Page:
Pharmaceuticals bosses are set to meet with ministers next month in a bid to press their case for government support in the ahead of formal talks on quitting the EU.
Business secretary Greg Clark said today that the government had reassured automaker Nissan over its negotiating plans for Brexit, and now the drugmakers are to follow suit with their own session with ministers.
A life sciences steering committee chaired by Sir Andrew Witty and Pascal Soriot, the chief executives of Glaxo Smith Kline and Astrazeneca, is set to meet the government late next month.
However, Mike Thompson, chief executive of the Association of the British Pharmaceutical Industry (ABPI), stressed there was no correlation between his own sector's talks and those held with Nissan last month.
"After already hearing the Prime Minister, members of the Cabinet and MPs highlight the strategic importance of the pharmaceutical industry, any agreement between Downing Street and Nissan will have no bearing at all on what has already been constructive dialogue between our sector and Government,” Thompson said.
“As a £60bn industry and strategic partner to the NHS, we will continue to work with all partners to secure a successful and dynamic future for UK life sciences and UK patients outside of the EU.”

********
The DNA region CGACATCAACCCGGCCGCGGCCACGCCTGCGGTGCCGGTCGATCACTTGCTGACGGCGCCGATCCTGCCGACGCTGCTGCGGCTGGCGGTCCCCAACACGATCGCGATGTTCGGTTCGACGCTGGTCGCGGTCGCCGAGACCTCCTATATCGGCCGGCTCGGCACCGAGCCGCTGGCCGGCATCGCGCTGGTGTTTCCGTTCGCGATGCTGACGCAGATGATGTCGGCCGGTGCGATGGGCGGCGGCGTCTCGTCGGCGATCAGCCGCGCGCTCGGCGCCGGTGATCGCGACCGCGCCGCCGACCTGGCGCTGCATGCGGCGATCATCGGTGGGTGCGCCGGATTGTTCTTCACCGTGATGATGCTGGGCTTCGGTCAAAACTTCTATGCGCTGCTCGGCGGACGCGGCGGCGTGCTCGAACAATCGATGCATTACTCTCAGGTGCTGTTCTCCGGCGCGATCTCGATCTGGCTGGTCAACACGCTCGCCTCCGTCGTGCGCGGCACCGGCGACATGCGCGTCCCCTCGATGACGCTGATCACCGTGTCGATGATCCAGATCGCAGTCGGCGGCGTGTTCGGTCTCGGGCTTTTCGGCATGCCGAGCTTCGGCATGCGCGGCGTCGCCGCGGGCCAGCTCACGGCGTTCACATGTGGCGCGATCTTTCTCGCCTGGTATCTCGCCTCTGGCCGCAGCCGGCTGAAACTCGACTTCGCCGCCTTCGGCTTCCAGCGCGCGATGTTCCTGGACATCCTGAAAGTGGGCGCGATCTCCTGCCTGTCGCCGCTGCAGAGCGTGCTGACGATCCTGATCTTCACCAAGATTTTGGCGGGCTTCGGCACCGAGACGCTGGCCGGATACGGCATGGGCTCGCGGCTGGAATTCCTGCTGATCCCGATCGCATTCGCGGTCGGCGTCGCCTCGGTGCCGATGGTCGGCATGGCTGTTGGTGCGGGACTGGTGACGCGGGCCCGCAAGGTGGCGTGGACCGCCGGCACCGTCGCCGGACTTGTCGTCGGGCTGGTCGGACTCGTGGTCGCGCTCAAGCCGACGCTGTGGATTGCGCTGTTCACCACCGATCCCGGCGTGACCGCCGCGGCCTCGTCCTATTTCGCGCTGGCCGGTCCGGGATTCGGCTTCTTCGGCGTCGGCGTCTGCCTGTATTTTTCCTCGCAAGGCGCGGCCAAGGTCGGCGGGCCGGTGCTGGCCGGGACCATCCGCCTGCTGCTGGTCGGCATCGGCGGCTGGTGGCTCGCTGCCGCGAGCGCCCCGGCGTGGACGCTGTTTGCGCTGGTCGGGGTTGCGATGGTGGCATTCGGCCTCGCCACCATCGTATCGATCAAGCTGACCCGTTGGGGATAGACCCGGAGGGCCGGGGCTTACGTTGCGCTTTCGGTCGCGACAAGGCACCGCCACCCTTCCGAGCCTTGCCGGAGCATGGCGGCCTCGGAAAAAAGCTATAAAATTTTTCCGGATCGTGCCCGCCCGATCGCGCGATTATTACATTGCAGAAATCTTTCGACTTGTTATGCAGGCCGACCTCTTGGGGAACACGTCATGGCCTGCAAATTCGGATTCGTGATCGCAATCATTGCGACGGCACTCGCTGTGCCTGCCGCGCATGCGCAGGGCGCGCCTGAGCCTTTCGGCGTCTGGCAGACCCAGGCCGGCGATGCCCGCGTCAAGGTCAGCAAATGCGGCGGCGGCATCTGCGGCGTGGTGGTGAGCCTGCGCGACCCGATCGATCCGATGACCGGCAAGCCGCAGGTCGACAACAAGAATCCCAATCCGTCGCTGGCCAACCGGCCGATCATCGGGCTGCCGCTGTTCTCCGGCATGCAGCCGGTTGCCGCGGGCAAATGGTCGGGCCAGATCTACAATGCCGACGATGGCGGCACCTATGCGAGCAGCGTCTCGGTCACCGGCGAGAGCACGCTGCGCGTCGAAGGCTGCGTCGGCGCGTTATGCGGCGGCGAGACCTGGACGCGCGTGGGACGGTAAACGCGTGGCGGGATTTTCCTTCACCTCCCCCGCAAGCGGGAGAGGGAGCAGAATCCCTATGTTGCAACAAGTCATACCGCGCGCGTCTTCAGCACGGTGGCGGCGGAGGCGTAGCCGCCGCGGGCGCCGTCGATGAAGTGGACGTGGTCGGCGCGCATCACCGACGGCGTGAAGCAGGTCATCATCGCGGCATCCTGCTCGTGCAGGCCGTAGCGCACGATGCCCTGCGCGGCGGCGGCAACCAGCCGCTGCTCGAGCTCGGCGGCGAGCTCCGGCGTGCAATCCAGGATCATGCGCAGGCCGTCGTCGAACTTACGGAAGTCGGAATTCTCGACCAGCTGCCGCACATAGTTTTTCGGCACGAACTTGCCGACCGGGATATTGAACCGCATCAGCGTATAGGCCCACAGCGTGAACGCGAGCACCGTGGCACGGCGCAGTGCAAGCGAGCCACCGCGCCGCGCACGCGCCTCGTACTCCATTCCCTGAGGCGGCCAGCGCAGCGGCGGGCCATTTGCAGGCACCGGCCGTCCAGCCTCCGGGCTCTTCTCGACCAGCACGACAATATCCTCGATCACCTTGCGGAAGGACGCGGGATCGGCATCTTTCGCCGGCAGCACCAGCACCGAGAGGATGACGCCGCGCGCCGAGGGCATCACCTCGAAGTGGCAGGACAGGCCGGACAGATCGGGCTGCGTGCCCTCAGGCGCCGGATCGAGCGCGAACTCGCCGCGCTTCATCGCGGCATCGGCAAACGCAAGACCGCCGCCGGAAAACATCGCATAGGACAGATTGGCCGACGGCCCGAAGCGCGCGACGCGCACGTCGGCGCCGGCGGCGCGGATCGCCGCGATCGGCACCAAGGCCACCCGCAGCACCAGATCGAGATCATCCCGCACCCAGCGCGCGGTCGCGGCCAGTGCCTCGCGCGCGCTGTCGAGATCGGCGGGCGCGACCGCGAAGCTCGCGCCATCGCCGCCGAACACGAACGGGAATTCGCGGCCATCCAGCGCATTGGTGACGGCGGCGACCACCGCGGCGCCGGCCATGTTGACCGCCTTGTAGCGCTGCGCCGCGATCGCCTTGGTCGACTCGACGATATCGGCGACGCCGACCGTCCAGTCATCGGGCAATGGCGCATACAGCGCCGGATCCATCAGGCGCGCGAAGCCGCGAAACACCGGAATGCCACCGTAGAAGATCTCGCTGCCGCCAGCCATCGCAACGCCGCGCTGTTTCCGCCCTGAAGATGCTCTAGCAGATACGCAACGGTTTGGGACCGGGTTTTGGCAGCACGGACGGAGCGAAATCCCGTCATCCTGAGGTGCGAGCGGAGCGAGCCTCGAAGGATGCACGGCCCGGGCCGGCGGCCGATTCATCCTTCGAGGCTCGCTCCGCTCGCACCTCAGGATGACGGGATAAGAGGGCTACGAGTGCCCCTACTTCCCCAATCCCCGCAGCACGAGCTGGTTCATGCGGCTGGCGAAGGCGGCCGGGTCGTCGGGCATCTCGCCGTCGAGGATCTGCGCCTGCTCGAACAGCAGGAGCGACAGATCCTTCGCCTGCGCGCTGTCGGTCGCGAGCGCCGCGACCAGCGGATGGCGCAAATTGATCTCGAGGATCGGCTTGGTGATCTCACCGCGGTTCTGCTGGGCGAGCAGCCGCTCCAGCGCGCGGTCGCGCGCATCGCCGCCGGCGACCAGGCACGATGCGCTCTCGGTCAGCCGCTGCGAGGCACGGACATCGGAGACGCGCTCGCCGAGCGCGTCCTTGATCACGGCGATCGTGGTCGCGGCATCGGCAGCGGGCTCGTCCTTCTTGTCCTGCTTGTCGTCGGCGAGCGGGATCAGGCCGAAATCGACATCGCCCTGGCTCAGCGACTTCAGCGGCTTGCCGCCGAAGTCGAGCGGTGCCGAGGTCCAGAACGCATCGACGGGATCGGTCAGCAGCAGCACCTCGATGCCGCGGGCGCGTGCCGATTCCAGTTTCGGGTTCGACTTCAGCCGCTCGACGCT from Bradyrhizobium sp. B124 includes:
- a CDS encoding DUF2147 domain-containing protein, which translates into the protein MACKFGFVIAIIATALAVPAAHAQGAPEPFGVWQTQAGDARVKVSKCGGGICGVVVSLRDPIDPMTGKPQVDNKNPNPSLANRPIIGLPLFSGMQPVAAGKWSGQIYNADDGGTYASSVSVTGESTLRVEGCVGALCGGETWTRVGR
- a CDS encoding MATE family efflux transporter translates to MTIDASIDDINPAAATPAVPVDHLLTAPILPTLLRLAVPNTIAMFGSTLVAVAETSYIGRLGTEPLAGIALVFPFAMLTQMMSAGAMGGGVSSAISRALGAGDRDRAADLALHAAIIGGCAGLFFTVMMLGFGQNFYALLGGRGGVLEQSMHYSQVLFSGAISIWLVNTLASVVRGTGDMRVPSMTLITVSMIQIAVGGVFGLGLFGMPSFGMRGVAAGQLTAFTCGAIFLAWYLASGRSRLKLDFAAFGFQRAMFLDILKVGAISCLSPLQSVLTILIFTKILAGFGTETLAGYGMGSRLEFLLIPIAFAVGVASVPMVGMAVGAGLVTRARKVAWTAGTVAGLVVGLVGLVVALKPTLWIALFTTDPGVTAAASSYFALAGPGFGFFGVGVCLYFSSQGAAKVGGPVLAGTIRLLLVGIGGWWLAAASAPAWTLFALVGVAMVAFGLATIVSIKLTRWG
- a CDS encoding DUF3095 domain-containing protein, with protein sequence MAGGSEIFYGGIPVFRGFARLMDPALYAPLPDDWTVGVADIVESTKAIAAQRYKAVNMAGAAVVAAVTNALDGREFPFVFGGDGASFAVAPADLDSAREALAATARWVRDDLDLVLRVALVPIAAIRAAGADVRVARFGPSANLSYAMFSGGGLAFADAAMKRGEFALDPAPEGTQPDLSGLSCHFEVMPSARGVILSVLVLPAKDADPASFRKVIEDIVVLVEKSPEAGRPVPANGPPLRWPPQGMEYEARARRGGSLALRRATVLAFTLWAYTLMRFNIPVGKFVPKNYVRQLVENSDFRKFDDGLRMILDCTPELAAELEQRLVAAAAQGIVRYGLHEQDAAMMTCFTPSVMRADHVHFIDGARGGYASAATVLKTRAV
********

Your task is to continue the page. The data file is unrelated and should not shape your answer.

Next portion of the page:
Over the summer, drugmakers drew up their key concerns for the sector post-Brexit at the request of government.
In a manifesto document issued by the ABPI, they cited desire for a consistent regulatory framework, access to European talent, easy cross-border trade as well as the loss of substantial funding provided by the EU.
The meeting comes as US pharmaceuticals firm Mallinckrodt confirmed plans to build its global corporate headquarters in Staines.
Chief executive Mark Trudeau told City A.M. that although the decision to create the new site was taken ahead of the EU referendum, it was unaffected by the Brexit vote.
"Our investment in new offices in Staines upon Thames reflects the hospitable political and economic environment offered by the UK, and we do not believe the Brexit vote changes those fundamentals," Trudeau said.
"While we are confident that, post-Brexit, a close business relationship between the UK and the EU will be maintained, Mallinckrodt is focused on the economic and political fundamentals of the UK market in particular, which we believe remain strong."